Roberta Isleib is president of Sisters in Crime and author of several mystery novels. She is at present touring the blogosphere to promote the release of her latest book, Preaching to the Corpse.
Why don't you start by telling us a bit about your book, and what inspired you to write such a story?
Preaching to the Corpse is the second in my advice column mystery series published by Berkley Prime Crime. Deadly Advice came out this past March and introduced my protagonist, psychologist and advice columnist Dr. Rebecca Butterman. She becomes a reluctant amateur sleuth when her neighbor is found dead, an apparent suicide.
In Preaching to the Corpse, Dr. Butterman's minister is charged with murder. Asked to join the search committee to hire a new minister, she uncovers cutthroat church politics rather than the joys of the season. It seems that "thou shalt not kill" has been qualified: "…unless thou art eliminating the competition."
How did I come up with the idea? I was sitting in the meeting of a committee charged with hiring a new associate pastor and my mind started to wander. What if one of the committee members turned up dead? I wondered. It sounds morbid, I know, but that's how mystery writers find their stories! This book is what some folks might call a "malice domestic." In other words, the characters know each other well and the murderer will be found within this circle.
How would you describe your creative process while writing this novel? Was it stream-of-consciousness writing, or did you first write an outline? How long did it take you to write it?
My publisher requires an outline in order to sign the contract and send the check. That said, no one has ever complained if the finished product strays from the original story. I'm realizing that I'm able to write faster if I know a fair amount about the story before I start. But there is also a lot I can't know until I'm into the writing.
I had about eight months to write this book–the shortest amount of time yet over eight novels. It was really faster than I would have preferred. I actually developed some tendonitis!
Have you ever suffered from writer's block? What seems to work for unleashing your creativity?
As I begin a book, I look ahead to the due date and figure out how many pages I will need to write each week in order to hand it in on time. I build in time for trips and family and time for my writers group to read and critique, and then time for me to rewrite. Then I have a page goal for each week. I write until I've hit the goal, sometimes even getting a little ahead. For practical purposes, I do write most days. And mostly in the morning, saving the promotion and other "easier" work for when I'm less alert!
If I really get stuck on a plot point, I find it most helpful to brainstorm — either with my husband or one of a couple of trusted writing buddies.
How was your experience in looking for a publisher? What words of advice would you offer those novice authors who are in search of one?
When I started writing and then trying to get published, I knew no one in the business. So I studied books about finding an agent and began sending out cold queries to those I thought had similar interests. It took me about 18 months to find someone to represent me. It would have been a lot easier if I'd had a network of writers in place first. These days, it's also easier and faster to be able to research agents and query them online than it was even eight years ago. I have listed a lot of advice and writing/publishing links on my website.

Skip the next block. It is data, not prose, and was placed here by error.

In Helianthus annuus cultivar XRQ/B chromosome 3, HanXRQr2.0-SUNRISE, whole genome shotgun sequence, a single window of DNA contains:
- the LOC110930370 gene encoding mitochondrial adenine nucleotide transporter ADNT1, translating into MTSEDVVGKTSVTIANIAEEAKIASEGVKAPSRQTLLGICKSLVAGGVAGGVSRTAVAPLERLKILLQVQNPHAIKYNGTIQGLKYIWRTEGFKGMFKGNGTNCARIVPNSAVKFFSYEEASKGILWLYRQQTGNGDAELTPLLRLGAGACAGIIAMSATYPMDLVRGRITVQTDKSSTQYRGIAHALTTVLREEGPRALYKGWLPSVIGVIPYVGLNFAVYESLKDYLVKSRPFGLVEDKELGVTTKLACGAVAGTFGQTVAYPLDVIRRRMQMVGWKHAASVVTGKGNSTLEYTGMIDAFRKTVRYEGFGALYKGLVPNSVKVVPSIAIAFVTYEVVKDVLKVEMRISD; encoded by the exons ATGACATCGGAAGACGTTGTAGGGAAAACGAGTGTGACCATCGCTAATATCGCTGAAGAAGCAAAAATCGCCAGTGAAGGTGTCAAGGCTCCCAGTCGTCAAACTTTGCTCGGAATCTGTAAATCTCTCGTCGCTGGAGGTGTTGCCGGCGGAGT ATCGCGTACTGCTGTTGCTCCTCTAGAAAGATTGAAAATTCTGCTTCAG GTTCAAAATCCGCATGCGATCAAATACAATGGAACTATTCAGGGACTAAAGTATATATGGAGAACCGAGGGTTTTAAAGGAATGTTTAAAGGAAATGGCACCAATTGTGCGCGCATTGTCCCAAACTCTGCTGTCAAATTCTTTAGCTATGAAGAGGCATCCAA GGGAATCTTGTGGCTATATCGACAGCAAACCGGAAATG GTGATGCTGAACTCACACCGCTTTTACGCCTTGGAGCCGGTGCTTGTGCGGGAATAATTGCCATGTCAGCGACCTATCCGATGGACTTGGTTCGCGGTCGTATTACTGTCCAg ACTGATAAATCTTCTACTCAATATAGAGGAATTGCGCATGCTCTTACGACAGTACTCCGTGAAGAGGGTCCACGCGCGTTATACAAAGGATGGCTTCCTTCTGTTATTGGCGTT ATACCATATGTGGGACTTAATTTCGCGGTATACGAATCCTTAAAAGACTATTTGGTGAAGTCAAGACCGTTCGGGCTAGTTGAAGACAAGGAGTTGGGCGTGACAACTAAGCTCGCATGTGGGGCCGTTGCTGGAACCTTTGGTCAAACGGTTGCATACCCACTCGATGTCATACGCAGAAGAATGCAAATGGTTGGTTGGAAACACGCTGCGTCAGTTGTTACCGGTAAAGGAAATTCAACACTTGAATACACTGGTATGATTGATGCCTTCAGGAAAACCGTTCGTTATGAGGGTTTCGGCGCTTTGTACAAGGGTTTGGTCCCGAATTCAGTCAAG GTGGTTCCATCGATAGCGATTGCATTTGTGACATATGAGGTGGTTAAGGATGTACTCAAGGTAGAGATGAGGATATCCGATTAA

This year I'm serving as president of Sisters in Crime international, a wonderful organization founded by Sara Paretsky to support women mystery writers. So check it out if you write in that genre.
Other advice: hone your craft first and foremost. The business is so competitive that you shoot yourself in the foot if you're not sending out polished work. Hire an editor, join a writing group, make your book the best it can be before trying to sell it.
What type of book promotion seems to work the best for you?
The biggest arrow in my quiver would have to be my website. I've had a lot of fun designing the site and adding material over the last few years. (My first book, Six Strokes Under, was published in 2002.) Besides information about my books and me, I've included articles and links about writing and getting published and many links on psychology and advice. I also have a virtual press kit with downloadable author photos, book covers, and press releases, and I post sample chapters and reviews. I participate in a number of mystery-related listserv groups that I use to spread the word when I have a new book out. I search out as many potential review sites as possible and offer them a copy of each book. And I've started the requisite blog.
What is your favorite book of all time? Why?
Probably Gone With The Wind, which is funny because I read very little historical fiction these days. But I loved the long treacherous story, the angst of the characters, the spunky heroine dressed in curtains. I would take it to school with me and hide it in my textbook. I'd love to have readers feel that way about my books — transported to another world that they are loathe to leave.
Do you have another novel on the works? Would you like to tell readers about your current or future projects?
I have just finished and mailed off the third book in the Rebecca Butterman advice column series. The working title is Line In The Sand, though I have a feeling that will change. Rebecca's good friend, a social worker who does sand tray therapy, is found beaten and left for dead. She searches for clues in the sand trays to track a would-be killer. The book should be out next September.